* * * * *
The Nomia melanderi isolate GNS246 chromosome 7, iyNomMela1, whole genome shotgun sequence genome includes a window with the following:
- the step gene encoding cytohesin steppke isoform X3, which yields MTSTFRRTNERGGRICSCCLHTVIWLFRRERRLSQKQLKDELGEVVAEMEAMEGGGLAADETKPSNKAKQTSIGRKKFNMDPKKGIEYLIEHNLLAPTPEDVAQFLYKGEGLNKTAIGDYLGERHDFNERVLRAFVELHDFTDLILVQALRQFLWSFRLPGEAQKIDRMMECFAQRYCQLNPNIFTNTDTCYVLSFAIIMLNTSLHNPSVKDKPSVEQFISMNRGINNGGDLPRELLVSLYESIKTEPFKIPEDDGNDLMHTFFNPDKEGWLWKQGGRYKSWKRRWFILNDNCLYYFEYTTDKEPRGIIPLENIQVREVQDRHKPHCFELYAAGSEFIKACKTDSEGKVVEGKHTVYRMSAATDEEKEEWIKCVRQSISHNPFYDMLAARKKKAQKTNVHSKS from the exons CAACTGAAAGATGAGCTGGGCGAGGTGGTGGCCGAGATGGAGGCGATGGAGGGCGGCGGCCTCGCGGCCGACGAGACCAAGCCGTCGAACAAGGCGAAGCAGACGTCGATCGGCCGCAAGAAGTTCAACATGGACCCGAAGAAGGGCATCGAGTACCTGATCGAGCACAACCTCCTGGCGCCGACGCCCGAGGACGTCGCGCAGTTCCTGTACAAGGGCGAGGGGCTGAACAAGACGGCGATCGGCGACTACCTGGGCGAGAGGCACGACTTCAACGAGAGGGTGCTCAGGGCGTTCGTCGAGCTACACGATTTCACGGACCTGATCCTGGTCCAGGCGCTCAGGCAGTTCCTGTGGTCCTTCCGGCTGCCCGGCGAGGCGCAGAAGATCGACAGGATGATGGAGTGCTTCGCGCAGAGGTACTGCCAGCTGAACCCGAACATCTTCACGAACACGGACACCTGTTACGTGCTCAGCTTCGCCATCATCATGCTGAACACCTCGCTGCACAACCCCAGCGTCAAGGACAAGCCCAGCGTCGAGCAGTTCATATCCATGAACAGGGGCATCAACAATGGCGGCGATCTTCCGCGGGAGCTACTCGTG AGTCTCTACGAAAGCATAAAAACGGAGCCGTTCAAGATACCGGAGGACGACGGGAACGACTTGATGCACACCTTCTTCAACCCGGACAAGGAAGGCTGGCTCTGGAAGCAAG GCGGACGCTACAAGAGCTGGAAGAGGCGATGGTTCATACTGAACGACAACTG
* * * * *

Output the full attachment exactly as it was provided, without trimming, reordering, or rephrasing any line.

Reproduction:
The Nomia melanderi isolate GNS246 chromosome 7, iyNomMela1, whole genome shotgun sequence genome includes a window with the following:
- the step gene encoding cytohesin steppke isoform X3, which yields MTSTFRRTNERGGRICSCCLHTVIWLFRRERRLSQKQLKDELGEVVAEMEAMEGGGLAADETKPSNKAKQTSIGRKKFNMDPKKGIEYLIEHNLLAPTPEDVAQFLYKGEGLNKTAIGDYLGERHDFNERVLRAFVELHDFTDLILVQALRQFLWSFRLPGEAQKIDRMMECFAQRYCQLNPNIFTNTDTCYVLSFAIIMLNTSLHNPSVKDKPSVEQFISMNRGINNGGDLPRELLVSLYESIKTEPFKIPEDDGNDLMHTFFNPDKEGWLWKQGGRYKSWKRRWFILNDNCLYYFEYTTDKEPRGIIPLENIQVREVQDRHKPHCFELYAAGSEFIKACKTDSEGKVVEGKHTVYRMSAATDEEKEEWIKCVRQSISHNPFYDMLAARKKKAQKTNVHSKS from the exons CAACTGAAAGATGAGCTGGGCGAGGTGGTGGCCGAGATGGAGGCGATGGAGGGCGGCGGCCTCGCGGCCGACGAGACCAAGCCGTCGAACAAGGCGAAGCAGACGTCGATCGGCCGCAAGAAGTTCAACATGGACCCGAAGAAGGGCATCGAGTACCTGATCGAGCACAACCTCCTGGCGCCGACGCCCGAGGACGTCGCGCAGTTCCTGTACAAGGGCGAGGGGCTGAACAAGACGGCGATCGGCGACTACCTGGGCGAGAGGCACGACTTCAACGAGAGGGTGCTCAGGGCGTTCGTCGAGCTACACGATTTCACGGACCTGATCCTGGTCCAGGCGCTCAGGCAGTTCCTGTGGTCCTTCCGGCTGCCCGGCGAGGCGCAGAAGATCGACAGGATGATGGAGTGCTTCGCGCAGAGGTACTGCCAGCTGAACCCGAACATCTTCACGAACACGGACACCTGTTACGTGCTCAGCTTCGCCATCATCATGCTGAACACCTCGCTGCACAACCCCAGCGTCAAGGACAAGCCCAGCGTCGAGCAGTTCATATCCATGAACAGGGGCATCAACAATGGCGGCGATCTTCCGCGGGAGCTACTCGTG AGTCTCTACGAAAGCATAAAAACGGAGCCGTTCAAGATACCGGAGGACGACGGGAACGACTTGATGCACACCTTCTTCAACCCGGACAAGGAAGGCTGGCTCTGGAAGCAAG GCGGACGCTACAAGAGCTGGAAGAGGCGATGGTTCATACTGAACGACAACTG